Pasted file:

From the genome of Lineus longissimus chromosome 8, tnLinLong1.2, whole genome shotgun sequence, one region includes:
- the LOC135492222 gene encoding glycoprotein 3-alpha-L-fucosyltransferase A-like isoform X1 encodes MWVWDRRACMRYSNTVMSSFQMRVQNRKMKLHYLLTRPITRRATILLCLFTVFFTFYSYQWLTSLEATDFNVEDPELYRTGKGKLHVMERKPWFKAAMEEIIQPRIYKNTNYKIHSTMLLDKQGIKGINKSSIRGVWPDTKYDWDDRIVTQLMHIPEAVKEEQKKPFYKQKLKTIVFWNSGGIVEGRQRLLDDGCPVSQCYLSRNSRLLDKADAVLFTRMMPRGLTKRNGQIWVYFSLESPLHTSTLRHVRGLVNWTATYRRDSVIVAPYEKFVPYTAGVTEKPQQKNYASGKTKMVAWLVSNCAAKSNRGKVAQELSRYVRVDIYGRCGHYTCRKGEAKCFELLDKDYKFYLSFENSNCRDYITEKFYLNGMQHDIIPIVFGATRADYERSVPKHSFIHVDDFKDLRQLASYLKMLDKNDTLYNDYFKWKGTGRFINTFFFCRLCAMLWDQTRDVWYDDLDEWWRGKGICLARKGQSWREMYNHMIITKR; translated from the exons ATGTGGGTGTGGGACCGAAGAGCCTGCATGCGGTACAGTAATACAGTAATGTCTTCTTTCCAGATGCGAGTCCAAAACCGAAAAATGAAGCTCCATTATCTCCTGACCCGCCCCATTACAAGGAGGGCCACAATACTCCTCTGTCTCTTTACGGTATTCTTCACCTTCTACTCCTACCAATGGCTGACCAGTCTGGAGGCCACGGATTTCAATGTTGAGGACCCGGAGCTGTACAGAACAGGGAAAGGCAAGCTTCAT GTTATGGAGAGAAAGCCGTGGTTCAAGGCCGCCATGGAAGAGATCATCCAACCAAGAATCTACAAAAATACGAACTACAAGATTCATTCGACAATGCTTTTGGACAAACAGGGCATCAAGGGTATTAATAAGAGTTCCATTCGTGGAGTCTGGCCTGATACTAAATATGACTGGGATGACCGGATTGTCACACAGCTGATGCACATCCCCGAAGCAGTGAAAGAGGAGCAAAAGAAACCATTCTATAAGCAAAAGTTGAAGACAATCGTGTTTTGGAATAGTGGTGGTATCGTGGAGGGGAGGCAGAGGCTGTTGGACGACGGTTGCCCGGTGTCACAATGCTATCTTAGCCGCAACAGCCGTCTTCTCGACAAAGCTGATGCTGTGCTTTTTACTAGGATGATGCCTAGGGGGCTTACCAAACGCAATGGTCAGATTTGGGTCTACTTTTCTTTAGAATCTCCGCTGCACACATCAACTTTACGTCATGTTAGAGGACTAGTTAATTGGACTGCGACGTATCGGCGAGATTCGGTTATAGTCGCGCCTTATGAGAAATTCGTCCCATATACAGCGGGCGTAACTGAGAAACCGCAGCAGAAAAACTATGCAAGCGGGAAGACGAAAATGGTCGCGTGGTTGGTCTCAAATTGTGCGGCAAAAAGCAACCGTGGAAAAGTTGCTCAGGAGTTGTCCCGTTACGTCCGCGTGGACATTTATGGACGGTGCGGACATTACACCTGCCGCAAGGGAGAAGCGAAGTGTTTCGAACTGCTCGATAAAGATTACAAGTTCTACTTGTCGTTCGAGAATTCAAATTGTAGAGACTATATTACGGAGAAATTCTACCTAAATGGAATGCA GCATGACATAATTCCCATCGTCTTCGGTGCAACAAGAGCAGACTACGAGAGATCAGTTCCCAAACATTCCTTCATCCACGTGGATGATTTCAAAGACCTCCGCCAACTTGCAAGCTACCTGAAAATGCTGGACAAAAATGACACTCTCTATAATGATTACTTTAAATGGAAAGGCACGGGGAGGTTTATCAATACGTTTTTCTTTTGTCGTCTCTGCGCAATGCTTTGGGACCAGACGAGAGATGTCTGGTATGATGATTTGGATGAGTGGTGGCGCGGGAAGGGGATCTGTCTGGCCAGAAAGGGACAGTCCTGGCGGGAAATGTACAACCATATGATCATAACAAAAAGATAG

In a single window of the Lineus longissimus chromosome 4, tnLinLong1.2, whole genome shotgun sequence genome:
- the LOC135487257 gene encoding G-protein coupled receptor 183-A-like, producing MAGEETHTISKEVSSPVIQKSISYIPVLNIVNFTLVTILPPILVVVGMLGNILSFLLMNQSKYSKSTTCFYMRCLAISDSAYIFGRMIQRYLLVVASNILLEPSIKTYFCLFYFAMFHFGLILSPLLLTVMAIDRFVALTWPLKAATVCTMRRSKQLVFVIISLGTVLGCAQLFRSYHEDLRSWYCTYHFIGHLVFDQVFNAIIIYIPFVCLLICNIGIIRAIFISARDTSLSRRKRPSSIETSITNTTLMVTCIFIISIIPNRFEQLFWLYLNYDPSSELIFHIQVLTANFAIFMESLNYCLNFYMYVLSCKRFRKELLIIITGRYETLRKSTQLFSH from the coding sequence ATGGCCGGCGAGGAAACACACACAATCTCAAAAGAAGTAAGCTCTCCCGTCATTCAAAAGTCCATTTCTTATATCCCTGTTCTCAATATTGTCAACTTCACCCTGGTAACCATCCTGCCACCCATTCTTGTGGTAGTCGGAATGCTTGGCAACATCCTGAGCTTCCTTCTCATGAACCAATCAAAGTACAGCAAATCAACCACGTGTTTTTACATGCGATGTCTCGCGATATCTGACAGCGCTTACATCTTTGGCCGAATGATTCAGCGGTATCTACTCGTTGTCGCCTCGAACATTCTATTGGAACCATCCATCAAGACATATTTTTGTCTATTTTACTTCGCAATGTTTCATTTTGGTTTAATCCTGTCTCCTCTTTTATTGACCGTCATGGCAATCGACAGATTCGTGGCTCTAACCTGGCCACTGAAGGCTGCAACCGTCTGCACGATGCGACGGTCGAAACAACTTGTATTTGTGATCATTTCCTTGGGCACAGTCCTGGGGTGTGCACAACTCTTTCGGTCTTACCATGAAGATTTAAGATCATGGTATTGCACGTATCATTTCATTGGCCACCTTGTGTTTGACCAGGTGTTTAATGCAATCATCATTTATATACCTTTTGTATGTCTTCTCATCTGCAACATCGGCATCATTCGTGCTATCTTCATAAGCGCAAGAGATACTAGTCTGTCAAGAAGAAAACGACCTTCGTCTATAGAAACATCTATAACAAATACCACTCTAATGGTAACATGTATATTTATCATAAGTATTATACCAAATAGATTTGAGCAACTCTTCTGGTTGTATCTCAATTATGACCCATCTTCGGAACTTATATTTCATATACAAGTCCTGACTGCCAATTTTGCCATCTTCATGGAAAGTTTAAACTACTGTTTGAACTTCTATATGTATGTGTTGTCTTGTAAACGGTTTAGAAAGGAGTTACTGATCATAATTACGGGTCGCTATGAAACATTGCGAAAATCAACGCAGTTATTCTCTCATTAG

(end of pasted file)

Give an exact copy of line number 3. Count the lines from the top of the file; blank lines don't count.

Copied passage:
In a single window of the Lineus longissimus chromosome 4, tnLinLong1.2, whole genome shotgun sequence genome: